Squash Mash
Squash Mash

This recipe uses a type of winter squash called Autumn Crown. This is a big round fruit, slightly larger than another type of winter squash, butternut, frequently found in supermarkets.

One of the big advantages of winter squash is its longevity. Although grown in summer, if looked after properly, it can store right through the winter.

Winter squash is a great ingredient for soups, or as used in this recipe, a sweet lower calorie alternative to mashed potato.

Watch How To Make Squash Mash

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Squash Mash
How to make squash mash

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Squash mash is sweet tasting and has less calories than traditional mashed potatoes.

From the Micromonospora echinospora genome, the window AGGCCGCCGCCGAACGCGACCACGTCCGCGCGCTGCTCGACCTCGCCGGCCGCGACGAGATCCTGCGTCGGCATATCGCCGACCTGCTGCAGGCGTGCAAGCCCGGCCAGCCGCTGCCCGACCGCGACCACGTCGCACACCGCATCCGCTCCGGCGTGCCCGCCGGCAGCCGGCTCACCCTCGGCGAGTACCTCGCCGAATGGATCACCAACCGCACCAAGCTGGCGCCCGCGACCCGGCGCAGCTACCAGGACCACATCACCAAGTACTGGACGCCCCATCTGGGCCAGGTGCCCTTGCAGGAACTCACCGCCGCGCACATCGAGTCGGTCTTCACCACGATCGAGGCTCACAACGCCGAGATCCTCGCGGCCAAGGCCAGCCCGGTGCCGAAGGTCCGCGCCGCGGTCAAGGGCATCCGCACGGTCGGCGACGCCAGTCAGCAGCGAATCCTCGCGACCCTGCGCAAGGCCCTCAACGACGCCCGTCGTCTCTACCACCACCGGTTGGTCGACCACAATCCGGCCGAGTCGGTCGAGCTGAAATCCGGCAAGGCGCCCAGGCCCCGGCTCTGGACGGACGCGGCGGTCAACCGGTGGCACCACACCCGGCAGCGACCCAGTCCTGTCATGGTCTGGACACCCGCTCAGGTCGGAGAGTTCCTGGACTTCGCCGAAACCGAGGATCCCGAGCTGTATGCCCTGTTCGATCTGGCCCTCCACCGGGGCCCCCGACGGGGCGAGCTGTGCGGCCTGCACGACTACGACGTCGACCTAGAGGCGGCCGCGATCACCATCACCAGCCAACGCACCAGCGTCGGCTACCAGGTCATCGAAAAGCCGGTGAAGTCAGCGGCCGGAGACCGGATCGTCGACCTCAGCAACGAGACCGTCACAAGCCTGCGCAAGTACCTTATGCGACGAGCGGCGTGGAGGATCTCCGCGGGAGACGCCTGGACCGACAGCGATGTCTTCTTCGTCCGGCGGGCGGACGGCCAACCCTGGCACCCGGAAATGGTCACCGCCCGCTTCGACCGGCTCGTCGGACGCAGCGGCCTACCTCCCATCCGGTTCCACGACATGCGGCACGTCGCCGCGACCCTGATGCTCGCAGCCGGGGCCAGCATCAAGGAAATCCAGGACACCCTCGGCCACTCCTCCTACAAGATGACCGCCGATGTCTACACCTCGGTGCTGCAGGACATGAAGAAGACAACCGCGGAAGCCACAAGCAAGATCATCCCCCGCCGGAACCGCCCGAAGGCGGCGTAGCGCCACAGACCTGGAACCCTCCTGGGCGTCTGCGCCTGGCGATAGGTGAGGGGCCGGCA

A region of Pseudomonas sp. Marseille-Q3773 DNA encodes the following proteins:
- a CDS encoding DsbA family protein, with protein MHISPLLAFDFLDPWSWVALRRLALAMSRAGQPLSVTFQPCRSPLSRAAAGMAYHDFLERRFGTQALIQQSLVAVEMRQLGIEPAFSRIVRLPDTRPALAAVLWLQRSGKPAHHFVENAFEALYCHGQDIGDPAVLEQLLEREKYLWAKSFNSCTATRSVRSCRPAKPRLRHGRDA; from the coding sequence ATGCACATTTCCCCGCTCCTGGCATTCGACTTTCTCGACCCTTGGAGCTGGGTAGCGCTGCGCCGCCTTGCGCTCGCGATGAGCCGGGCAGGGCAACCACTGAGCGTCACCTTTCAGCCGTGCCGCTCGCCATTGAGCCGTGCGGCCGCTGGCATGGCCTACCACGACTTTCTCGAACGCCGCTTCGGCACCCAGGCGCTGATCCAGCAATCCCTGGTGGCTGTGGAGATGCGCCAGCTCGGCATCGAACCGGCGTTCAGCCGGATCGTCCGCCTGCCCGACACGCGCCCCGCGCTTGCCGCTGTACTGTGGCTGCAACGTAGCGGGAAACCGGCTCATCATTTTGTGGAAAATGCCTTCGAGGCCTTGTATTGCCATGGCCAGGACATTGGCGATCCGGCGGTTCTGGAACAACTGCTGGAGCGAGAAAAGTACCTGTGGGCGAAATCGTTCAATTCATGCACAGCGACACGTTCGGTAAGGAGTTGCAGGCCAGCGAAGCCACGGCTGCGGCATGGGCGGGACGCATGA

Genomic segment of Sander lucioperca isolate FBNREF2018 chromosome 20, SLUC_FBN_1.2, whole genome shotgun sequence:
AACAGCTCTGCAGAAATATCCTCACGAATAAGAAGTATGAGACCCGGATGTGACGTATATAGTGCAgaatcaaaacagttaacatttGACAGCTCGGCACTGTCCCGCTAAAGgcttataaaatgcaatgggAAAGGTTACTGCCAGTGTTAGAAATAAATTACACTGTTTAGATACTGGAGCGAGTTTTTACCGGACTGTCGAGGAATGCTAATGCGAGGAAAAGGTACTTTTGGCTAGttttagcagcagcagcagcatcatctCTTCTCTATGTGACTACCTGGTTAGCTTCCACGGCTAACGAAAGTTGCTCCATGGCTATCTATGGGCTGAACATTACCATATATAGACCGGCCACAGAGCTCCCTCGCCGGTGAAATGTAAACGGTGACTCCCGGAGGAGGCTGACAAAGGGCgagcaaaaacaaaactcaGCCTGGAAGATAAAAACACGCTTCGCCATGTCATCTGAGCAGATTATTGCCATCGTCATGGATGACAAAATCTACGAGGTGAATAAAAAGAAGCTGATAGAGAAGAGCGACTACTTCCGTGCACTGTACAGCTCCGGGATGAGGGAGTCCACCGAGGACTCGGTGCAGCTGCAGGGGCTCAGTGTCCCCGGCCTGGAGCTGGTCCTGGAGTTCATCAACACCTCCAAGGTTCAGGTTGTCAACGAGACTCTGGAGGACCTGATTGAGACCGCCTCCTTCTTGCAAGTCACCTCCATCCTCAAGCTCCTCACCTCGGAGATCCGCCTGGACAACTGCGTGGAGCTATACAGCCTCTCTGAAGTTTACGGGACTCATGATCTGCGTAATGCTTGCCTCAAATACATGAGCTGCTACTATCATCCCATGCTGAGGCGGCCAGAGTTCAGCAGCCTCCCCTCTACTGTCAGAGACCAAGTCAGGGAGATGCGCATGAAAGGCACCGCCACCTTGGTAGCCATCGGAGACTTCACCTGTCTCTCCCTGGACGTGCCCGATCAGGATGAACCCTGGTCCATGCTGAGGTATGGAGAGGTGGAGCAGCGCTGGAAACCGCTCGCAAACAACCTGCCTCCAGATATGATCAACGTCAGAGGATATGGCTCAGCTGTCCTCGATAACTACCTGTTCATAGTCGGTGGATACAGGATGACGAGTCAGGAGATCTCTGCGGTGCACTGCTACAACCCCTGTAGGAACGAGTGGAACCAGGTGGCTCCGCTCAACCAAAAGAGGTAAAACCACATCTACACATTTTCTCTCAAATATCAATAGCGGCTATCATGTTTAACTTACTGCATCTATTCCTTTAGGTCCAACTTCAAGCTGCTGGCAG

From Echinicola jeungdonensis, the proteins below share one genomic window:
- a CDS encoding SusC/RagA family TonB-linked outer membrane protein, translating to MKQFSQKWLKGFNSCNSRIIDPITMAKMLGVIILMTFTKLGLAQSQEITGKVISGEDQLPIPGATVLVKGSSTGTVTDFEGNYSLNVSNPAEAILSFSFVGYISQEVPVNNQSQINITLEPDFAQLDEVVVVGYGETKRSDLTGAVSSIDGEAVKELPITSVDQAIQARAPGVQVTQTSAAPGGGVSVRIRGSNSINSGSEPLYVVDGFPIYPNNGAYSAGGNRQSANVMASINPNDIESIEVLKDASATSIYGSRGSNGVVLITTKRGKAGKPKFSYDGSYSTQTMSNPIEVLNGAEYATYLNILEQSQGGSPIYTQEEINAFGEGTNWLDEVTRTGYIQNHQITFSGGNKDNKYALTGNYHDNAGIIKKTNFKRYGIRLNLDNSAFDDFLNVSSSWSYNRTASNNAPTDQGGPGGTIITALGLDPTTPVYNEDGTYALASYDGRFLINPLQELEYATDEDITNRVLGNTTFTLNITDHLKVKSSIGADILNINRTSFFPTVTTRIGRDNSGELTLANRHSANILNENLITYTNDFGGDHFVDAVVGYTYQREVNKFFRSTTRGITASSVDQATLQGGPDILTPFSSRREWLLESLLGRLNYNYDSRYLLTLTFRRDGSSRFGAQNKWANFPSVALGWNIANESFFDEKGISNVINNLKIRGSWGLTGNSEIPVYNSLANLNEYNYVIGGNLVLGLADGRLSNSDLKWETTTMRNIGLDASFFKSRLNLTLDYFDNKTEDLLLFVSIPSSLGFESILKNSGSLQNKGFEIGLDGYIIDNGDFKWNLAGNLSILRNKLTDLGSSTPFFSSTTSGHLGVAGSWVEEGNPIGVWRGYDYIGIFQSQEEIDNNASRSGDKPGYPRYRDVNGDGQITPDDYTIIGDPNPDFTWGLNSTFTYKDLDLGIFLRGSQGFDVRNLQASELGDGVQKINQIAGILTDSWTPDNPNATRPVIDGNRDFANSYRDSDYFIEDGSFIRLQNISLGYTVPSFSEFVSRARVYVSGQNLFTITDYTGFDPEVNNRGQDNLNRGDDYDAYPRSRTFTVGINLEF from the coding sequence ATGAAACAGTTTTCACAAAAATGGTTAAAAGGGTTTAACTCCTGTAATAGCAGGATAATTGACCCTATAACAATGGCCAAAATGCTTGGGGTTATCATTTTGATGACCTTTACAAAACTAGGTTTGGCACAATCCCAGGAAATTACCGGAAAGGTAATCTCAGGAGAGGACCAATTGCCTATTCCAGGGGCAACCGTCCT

Squash is easy to grow, grows big, and stores well in a cool place, provided there is good air circulation and no risk of frost.

I find it easiest to cut the squash into segments before removing the seeds and pith. The outside skin can be too tough for a peeler, so this needs to be removed carefully with a sharp knife.

Any unused segments can be wrapped up and stored in the fridge. Squash goes very well in soups, helping to thicken the soup and make it sweeter.

Dice the squash into small chunks a little larger than one centimetre wide or half an inch. Add them to a saucepan filled with cold water, and bring this to the boil.

The squash will need to simmer for a little over five minutes. The squash is done when it is soft to a fork.

Drain away the water and return to the pan. I suggest adding a little butter,and salt and pepper according to your taste. Then smash the squash with a potato masher.

Enjoy straight away, or store in the fridge and reheat in a microwave.

Vegetables | Fruit | Soups | Drinks | Treats